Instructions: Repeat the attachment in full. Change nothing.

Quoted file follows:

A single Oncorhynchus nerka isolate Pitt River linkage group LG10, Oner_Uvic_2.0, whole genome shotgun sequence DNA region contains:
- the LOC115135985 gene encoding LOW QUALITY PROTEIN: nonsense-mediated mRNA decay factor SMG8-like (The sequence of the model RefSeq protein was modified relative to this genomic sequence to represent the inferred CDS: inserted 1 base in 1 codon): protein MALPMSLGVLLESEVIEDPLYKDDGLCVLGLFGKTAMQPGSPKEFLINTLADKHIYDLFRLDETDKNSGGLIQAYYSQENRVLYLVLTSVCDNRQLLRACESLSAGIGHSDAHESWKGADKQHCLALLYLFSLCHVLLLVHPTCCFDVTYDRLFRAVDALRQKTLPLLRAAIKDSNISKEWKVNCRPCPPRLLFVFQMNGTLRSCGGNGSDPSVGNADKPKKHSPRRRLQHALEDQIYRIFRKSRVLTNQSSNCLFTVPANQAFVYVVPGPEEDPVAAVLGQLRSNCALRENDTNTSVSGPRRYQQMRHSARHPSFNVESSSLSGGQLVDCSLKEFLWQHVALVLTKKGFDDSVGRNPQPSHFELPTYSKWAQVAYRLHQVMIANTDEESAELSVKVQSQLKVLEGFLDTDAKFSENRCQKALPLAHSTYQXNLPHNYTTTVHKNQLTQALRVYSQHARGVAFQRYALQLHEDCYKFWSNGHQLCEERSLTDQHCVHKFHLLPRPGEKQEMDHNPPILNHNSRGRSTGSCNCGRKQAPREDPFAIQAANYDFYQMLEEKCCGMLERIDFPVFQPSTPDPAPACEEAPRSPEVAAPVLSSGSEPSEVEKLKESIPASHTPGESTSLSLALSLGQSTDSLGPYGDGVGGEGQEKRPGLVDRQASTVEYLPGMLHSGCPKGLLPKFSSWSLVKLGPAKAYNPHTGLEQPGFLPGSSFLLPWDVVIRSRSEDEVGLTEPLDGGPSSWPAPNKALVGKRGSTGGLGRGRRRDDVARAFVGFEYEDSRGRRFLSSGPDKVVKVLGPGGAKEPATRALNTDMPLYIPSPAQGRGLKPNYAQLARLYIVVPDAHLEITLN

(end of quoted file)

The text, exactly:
A single Oncorhynchus nerka isolate Pitt River linkage group LG10, Oner_Uvic_2.0, whole genome shotgun sequence DNA region contains:
- the LOC115135985 gene encoding LOW QUALITY PROTEIN: nonsense-mediated mRNA decay factor SMG8-like (The sequence of the model RefSeq protein was modified relative to this genomic sequence to represent the inferred CDS: inserted 1 base in 1 codon): protein MALPMSLGVLLESEVIEDPLYKDDGLCVLGLFGKTAMQPGSPKEFLINTLADKHIYDLFRLDETDKNSGGLIQAYYSQENRVLYLVLTSVCDNRQLLRACESLSAGIGHSDAHESWKGADKQHCLALLYLFSLCHVLLLVHPTCCFDVTYDRLFRAVDALRQKTLPLLRAAIKDSNISKEWKVNCRPCPPRLLFVFQMNGTLRSCGGNGSDPSVGNADKPKKHSPRRRLQHALEDQIYRIFRKSRVLTNQSSNCLFTVPANQAFVYVVPGPEEDPVAAVLGQLRSNCALRENDTNTSVSGPRRYQQMRHSARHPSFNVESSSLSGGQLVDCSLKEFLWQHVALVLTKKGFDDSVGRNPQPSHFELPTYSKWAQVAYRLHQVMIANTDEESAELSVKVQSQLKVLEGFLDTDAKFSENRCQKALPLAHSTYQXNLPHNYTTTVHKNQLTQALRVYSQHARGVAFQRYALQLHEDCYKFWSNGHQLCEERSLTDQHCVHKFHLLPRPGEKQEMDHNPPILNHNSRGRSTGSCNCGRKQAPREDPFAIQAANYDFYQMLEEKCCGMLERIDFPVFQPSTPDPAPACEEAPRSPEVAAPVLSSGSEPSEVEKLKESIPASHTPGESTSLSLALSLGQSTDSLGPYGDGVGGEGQEKRPGLVDRQASTVEYLPGMLHSGCPKGLLPKFSSWSLVKLGPAKAYNPHTGLEQPGFLPGSSFLLPWDVVIRSRSEDEVGLTEPLDGGPSSWPAPNKALVGKRGSTGGLGRGRRRDDVARAFVGFEYEDSRGRRFLSSGPDKVVKVLGPGGAKEPATRALNTDMPLYIPSPAQGRGLKPNYAQLARLYIVVPDAHLEITLN